Karzai Sees Intelligence ‘Failure’ in Taliban Attacks

Posted April 16th, 2012 at 8:45 am (UTC-5)
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Afghan President Hamid Karzai says extremist fighters carried out coordinated attacks across Afghanistan due to a “failure” of intelligence services – especially by NATO, but also by his country.

Nearly 18 hours of fighting in the capital and parts of three provinces ended early Monday, when Afghan troops backed by NATO helicopters attacked a building in Kabul where the last militants were hiding. Witnesses said they watched rocket-propelled grenades crash into the building repeatedly before dawn.

Mr. Karzai said Afghan security forces' courage shows they are capable of defending their country. The top U.S. and NATO commander in the country, American General John Allen, agreed, praising the Afghans' quick and well-coordinated response to the attacks.

The Taliban said the action that began Sunday was part of a “spring offensive.” Senior Afghan security officials say the attacks were carried out by fighters from the Haqqani network, which has ties to both the Taliban and al-Qaida.

At a Cabinet meeting Monday President Karzai demanded a full investigation.

The president's office said four civilians and 11 Afghan security personnel were killed in the attacks. Authorities arrested one insurgent and killed 36 others during the fighting that began on Sunday.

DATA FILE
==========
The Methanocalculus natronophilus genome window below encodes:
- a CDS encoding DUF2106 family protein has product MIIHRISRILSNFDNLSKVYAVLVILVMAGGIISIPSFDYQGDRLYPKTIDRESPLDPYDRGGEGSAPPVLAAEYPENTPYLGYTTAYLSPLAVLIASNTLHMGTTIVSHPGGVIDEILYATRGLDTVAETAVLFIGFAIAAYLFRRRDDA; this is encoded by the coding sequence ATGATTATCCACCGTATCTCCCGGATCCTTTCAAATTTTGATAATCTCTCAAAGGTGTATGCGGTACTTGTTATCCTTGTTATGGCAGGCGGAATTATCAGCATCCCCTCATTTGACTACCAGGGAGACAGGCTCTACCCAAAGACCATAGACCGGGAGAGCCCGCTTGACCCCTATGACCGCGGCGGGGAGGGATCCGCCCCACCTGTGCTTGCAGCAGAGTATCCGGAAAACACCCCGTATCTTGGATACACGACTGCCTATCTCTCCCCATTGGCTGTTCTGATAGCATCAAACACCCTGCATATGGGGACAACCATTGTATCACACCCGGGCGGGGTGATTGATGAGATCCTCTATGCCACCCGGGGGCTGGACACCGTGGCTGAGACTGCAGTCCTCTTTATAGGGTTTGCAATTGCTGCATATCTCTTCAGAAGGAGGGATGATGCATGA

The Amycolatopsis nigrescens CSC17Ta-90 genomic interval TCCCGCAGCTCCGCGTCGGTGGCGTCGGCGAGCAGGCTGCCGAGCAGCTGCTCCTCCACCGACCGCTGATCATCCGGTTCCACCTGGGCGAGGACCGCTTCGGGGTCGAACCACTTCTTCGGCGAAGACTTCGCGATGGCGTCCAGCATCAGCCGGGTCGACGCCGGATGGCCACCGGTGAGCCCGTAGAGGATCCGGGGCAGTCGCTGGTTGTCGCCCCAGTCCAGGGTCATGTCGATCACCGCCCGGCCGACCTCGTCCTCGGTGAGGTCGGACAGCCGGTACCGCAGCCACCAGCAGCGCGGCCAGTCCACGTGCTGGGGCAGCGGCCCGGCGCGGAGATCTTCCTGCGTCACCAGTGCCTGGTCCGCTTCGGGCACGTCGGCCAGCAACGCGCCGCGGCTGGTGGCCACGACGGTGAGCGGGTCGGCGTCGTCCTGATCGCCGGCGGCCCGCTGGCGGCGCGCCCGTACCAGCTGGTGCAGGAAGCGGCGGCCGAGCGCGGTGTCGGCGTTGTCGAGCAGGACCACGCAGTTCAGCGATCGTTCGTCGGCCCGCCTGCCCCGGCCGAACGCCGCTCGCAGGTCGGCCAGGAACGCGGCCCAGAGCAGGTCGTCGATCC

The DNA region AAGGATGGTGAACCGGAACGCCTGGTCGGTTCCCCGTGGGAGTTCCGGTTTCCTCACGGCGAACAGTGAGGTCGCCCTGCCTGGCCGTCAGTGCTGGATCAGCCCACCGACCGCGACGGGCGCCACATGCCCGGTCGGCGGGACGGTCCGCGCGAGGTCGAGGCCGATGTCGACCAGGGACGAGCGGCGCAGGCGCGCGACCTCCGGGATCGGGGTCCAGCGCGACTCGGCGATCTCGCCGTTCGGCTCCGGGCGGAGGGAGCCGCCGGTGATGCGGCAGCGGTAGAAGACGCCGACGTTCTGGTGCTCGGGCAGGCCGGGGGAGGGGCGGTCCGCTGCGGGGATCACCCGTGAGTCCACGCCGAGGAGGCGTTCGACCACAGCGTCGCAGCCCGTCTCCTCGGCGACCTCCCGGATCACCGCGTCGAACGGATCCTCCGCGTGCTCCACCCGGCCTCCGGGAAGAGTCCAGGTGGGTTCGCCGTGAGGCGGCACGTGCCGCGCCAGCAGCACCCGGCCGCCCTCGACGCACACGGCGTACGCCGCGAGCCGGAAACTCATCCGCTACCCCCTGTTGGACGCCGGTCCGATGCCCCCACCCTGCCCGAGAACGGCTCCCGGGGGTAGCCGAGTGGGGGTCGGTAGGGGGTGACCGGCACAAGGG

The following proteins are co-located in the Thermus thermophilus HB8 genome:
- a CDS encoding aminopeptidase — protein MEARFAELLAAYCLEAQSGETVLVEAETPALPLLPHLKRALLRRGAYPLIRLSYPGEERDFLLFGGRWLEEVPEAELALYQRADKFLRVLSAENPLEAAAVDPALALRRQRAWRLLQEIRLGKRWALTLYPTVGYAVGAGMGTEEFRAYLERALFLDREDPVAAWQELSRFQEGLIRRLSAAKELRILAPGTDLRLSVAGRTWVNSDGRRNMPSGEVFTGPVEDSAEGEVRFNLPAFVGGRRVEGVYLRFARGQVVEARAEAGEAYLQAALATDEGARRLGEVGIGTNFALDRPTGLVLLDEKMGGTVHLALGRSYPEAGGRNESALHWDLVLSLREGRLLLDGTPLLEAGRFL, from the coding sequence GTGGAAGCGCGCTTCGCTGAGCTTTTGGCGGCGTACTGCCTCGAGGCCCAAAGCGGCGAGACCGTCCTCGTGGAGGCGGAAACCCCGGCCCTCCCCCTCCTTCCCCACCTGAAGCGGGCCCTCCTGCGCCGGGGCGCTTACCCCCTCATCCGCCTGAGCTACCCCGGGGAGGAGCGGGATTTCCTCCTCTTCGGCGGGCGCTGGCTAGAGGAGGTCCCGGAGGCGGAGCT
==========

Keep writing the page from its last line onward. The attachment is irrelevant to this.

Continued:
In Kabul, militants attacked parliament, NATO headquarters and an area that includes the U.S., German and British embassies. They also staged assaults in three eastern provinces – Nangarhar, Logar and Paktia.

Western embassies said none of their staff members was hurt during the 18-hour ordeal.

Coalition spokesman Carsten Jacobson said insurgents fired at targets indiscriminately, not to “achieve a military success, but to achieve publicity.”

U.S. Secretary of State Hillary Clinton called the attacks “cowardly” in a call to the U.S. ambassador to Afghanistan, Ryan Crocker.

Violence has continued in Afghanistan as coalition forces have begun withdrawing from the country and transferring security duties to their Afghan counterparts.

The United States and Afghanistan are pushing toward completion of a long-term strategic agreement defining the U.S. presence in Afghanistan once all foreign combat troops leave the country by 2014.